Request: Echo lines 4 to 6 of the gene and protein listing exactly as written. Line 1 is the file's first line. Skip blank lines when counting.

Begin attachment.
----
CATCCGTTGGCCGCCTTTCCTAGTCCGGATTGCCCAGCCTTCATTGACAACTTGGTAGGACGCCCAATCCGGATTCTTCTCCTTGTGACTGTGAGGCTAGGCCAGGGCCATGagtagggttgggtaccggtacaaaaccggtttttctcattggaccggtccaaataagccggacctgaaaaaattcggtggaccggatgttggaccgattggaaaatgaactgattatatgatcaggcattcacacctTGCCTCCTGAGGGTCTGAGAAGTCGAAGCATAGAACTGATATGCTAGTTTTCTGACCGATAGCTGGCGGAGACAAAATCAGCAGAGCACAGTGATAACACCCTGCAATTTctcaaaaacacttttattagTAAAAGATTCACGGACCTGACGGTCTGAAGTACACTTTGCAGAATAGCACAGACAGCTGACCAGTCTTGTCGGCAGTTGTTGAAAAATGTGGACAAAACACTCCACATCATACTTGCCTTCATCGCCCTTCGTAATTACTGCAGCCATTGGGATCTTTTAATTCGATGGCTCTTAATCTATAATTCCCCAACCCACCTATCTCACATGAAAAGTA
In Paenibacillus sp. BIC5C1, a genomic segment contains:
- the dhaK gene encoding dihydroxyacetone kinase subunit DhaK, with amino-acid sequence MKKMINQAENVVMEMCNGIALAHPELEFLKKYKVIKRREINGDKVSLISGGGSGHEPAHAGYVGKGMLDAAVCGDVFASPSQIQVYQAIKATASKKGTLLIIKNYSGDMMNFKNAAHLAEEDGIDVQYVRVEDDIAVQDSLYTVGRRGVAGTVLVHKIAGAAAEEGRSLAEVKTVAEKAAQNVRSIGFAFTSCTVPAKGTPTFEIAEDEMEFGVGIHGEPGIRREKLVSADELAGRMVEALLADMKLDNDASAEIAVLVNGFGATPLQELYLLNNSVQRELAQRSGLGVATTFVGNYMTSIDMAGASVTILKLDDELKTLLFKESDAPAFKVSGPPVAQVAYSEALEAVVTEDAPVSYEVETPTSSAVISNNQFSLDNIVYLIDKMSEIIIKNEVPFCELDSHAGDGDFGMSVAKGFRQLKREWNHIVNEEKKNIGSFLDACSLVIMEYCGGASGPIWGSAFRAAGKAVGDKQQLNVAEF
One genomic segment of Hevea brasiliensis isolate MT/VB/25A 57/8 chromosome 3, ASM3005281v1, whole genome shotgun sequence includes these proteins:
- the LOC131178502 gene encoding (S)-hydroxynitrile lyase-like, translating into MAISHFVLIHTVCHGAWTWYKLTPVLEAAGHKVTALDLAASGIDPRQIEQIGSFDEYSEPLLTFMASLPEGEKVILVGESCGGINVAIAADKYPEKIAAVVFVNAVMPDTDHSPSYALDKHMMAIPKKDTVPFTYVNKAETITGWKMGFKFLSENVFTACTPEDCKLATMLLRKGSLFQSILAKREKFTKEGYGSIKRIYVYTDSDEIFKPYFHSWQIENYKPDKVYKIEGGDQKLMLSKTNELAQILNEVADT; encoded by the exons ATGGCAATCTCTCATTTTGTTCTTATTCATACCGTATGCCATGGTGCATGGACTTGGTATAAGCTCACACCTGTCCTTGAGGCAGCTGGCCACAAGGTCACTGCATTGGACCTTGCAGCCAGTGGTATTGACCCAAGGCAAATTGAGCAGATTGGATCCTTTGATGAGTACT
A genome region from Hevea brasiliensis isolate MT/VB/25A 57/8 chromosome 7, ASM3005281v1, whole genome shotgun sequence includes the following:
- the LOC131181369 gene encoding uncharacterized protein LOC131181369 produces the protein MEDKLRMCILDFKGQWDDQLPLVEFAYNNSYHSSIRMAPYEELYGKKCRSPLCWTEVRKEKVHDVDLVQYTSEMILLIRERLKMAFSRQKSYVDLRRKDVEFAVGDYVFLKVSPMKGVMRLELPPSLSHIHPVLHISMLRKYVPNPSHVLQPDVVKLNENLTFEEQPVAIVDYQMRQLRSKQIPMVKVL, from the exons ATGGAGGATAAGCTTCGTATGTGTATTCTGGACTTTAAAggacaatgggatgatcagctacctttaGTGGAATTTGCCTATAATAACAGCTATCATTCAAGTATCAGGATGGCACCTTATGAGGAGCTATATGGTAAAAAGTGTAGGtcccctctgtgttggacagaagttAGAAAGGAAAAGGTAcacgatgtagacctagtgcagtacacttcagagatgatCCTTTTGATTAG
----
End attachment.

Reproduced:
One genomic segment of Hevea brasiliensis isolate MT/VB/25A 57/8 chromosome 3, ASM3005281v1, whole genome shotgun sequence includes these proteins:
- the LOC131178502 gene encoding (S)-hydroxynitrile lyase-like, translating into MAISHFVLIHTVCHGAWTWYKLTPVLEAAGHKVTALDLAASGIDPRQIEQIGSFDEYSEPLLTFMASLPEGEKVILVGESCGGINVAIAADKYPEKIAAVVFVNAVMPDTDHSPSYALDKHMMAIPKKDTVPFTYVNKAETITGWKMGFKFLSENVFTACTPEDCKLATMLLRKGSLFQSILAKREKFTKEGYGSIKRIYVYTDSDEIFKPYFHSWQIENYKPDKVYKIEGGDQKLMLSKTNELAQILNEVADT; encoded by the exons ATGGCAATCTCTCATTTTGTTCTTATTCATACCGTATGCCATGGTGCATGGACTTGGTATAAGCTCACACCTGTCCTTGAGGCAGCTGGCCACAAGGTCACTGCATTGGACCTTGCAGCCAGTGGTATTGACCCAAGGCAAATTGAGCAGATTGGATCCTTTGATGAGTACT
A genome region from Hevea brasiliensis isolate MT/VB/25A 57/8 chromosome 7, ASM3005281v1, whole genome shotgun sequence includes the following: